Episode 6: The firearm industry, power and the law with Jon Lowy
57:05The firearm industry is, without question, a commercial determinant of health. It manufactures and markets harmful products, and companies actively compete with each other on features like round count, ease of reloading, and lethality. More civilian-owned firearms, of more types, with more accessories like scopes or red dot sights, more bullets and magazines, in more locations, is good for business, but as clearly born out by the evidence, is bad for health. In recent years gun sales in the US have increased dramatically, and the prospect of further gun control looks dimmer, as a result of the US supreme courts ruling on the right to concealed carry. You might think of this as a uniquely American issue, but firearms are a global problem, and firearm harm certainly isn’t restricted to the US alone, but the US does loom large, both in terms of the harm to American citizens, but also as a source for guns that then end up in other countries, trafficked illegally, for example to Mexico, Jamaica, the Dominican Republic, and Canada. However, even in public debates in the US, the main figures that dominate the debate are political ones, including the NRA. The industry itself has received somewhat less attention as a barrier to progress, or a facilitator of firearm-related harm, unlike for example the the tobacco industry. To talk through the role of the gun industry, the nature of firearm-related harm, and some of the challenges to reducing it, we are joined by Jonathan Lowy. He is the Founder and President of Global Action on Gun Violence, and before that was the chief council and vice president legal for the Brady Campaign. Jon has been an advocate and litigator on these issues for some 25 years. If you want to find out more about Global Action on Gun Violence, their website is here. You can read more about the lawsuit between the Mexican government and US gun manufacturers here. If you want to find out more about the firearm industry as a commercial determinant of health, we wrote a commentary in the American Journal of Public Health here. Led by Dr Zain Hussein, some empiric research on how the firearm industry frames firearm harms and their solutions can be found here. The music for this podcast was composed and recorded by Daniel Maani. You can find out more about his music here: https://youtalktoomuch.band
Não percas um episódio de “Money Power Health with Nason Maani” e subscrevê-lo na aplicação GetPodcast.
Episode 5: Going upstream in health data and decisions with Salma Abdalla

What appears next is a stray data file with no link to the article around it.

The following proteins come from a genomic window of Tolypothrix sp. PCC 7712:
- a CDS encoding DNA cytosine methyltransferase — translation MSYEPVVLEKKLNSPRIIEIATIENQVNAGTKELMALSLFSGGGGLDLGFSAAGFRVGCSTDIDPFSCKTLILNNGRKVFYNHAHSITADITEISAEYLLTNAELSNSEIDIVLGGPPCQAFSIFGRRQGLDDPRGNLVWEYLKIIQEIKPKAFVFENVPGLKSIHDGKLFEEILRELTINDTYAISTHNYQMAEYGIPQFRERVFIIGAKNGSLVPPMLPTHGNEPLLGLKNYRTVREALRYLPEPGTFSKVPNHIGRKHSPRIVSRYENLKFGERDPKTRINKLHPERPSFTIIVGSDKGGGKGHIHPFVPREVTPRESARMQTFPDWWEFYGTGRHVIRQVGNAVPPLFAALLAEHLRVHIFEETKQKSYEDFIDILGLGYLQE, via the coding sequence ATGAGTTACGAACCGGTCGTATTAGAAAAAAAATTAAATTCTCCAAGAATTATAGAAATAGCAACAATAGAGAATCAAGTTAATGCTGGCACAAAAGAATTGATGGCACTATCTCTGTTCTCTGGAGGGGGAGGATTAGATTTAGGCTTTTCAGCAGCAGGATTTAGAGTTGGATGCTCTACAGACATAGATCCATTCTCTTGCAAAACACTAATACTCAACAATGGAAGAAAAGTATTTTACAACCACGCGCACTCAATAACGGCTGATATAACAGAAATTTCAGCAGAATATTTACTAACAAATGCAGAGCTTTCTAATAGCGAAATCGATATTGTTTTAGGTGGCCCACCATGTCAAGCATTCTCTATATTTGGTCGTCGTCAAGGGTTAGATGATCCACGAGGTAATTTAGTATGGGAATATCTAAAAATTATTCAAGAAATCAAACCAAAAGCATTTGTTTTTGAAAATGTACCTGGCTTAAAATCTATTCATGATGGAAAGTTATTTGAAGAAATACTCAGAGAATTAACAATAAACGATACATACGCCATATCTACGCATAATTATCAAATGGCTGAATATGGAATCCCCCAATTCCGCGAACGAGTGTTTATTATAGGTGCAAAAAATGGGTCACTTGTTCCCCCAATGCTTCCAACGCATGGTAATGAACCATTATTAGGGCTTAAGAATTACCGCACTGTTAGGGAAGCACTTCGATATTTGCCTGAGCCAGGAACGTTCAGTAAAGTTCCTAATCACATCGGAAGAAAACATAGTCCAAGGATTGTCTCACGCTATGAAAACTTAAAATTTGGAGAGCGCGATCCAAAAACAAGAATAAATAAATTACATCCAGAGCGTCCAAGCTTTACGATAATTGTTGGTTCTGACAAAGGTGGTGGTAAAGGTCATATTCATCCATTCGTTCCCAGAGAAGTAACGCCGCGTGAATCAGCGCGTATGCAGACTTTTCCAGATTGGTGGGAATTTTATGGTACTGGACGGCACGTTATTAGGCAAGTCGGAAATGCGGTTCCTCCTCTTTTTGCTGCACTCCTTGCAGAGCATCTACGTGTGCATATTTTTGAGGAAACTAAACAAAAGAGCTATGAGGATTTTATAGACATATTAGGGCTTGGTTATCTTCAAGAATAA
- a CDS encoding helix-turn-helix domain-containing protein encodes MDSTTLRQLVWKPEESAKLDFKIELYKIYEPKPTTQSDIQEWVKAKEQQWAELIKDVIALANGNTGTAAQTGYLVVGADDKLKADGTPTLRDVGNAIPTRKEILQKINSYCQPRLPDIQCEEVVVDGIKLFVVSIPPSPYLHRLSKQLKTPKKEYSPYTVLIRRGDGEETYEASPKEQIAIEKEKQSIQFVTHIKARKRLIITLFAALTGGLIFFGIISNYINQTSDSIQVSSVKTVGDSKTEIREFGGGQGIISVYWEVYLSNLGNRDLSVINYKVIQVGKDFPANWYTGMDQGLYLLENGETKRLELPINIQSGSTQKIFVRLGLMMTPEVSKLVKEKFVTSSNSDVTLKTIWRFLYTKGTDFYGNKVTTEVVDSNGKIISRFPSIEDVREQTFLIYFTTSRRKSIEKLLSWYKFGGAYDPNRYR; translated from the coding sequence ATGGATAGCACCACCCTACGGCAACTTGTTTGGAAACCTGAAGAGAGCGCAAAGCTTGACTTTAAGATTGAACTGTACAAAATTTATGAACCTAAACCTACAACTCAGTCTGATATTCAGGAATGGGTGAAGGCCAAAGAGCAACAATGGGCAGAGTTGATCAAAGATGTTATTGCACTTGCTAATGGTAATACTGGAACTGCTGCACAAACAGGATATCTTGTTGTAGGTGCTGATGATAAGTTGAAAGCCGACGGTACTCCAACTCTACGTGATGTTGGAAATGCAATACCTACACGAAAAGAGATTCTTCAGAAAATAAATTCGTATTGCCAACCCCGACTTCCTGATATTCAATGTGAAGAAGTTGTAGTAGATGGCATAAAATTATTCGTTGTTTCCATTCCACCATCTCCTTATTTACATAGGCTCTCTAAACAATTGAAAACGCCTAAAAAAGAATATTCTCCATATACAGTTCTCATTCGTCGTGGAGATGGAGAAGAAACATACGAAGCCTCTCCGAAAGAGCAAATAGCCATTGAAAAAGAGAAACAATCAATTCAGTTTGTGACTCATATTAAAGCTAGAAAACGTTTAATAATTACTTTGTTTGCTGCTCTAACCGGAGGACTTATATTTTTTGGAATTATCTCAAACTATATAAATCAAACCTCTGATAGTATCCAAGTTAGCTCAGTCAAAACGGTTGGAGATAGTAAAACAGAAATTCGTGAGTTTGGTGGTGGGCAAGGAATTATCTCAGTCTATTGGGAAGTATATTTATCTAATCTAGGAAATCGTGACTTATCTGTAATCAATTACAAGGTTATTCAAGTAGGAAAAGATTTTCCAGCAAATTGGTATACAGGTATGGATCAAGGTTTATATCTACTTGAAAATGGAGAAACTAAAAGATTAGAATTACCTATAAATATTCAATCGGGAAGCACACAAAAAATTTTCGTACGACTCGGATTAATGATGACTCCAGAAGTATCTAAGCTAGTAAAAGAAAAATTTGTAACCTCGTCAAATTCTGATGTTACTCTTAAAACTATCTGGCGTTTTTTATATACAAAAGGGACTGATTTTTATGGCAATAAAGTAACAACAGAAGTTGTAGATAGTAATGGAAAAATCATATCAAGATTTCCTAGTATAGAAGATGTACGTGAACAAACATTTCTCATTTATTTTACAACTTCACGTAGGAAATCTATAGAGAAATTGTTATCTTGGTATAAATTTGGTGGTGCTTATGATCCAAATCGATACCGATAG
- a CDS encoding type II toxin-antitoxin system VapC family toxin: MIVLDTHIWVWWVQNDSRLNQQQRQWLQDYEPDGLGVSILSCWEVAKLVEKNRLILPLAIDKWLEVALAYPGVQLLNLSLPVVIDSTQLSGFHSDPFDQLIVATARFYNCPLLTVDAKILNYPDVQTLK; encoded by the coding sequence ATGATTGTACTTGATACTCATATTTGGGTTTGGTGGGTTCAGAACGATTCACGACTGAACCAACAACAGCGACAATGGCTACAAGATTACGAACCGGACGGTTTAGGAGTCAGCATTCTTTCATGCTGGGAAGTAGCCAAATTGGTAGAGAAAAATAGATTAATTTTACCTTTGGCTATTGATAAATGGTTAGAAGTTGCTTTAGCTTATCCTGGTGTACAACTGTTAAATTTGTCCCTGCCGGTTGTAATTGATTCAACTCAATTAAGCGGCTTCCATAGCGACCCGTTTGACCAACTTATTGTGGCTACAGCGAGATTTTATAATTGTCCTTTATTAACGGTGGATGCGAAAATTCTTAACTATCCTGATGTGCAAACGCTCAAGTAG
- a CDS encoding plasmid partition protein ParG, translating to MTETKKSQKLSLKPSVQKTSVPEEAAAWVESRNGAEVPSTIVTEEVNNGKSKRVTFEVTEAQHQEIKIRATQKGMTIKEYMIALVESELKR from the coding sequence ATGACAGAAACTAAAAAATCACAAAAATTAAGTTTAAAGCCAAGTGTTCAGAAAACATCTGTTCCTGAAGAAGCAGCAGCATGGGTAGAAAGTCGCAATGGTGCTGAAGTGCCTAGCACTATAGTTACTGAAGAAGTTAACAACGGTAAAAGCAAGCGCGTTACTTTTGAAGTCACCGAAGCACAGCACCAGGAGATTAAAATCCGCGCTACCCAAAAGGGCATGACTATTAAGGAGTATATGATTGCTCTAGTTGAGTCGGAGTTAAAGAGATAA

52:36Hi everyone, and welcome back to money power health, a podcast on how our health is influenced by wealth and power. As we discussed in our introductory episode with Sandro Galea, one of the main things that determines our health is the distribution of resources and opportunity, yet, when we think of data on health that might better inform decisions, we tend to focus on healthcare related data, on patients, disease prevalence, and risk factor epidemiology. This week I want to speak with someone who is trying to help decision-makers think more broadly, and more upstream, when it comes to data on health. As you will see my guest this week has already been at the heart of some very interesting work on inequalities and health, on who we think of, and whose voices we might include. Her own personal story is a testament to her tenacity, intelligence, and commitment to studying the causes and practical solutions to within and between country inequalities. This week I am speaking to Dr Salma Abdalla about going upstream, when it comes to data and decision-making. She is a Sudanese medical doctor, is an Assistant Professor in Global Health and Epidemiology at Boston University School of Public Health. She studies how data on the social, economic, and commercial determinants can be used to inform decision-making on health and health equity in different contexts. She also studies the effects of trauma on global population mental health. She has published over 50 scientific journal articles, co-authored 8 reports and policy briefs, and co-authored 9 book chapters. She was the Director of the 3-D Commission on Determinants, Data science and Decision making. She also served as a secretariat member for the WHO Independent Panel for Pandemic Preparedness and Response during the COVID-19 pandemic. Dr Abdalla was also engaged in advocacy efforts to incorporate the voices of young people in setting the global public health agenda for several years. She was elected the Secretary General of the International Federation of Medical Students Associations for the term 2013-2014. She was also named an emerging voice in global health in 2018 and a Moremi fellow for young women leadership in Africa in 2012. You can find out more about the 3D commission here: https://3dcommission.health The paper on global health scholarship we discussed is here: https://gh.bmj.com/content/5/10/e002884 The paper on CVD prevalence by wealth is here: https://pubmed.ncbi.nlm.nih.gov/32975572/ The paper that makes reference to "prisoners of the proximate" which I couldn't remember (!) is by AJ McMichael and is here: https://academic.oup.com/aje/article/149/10/887/172868 Thanks for listening as always.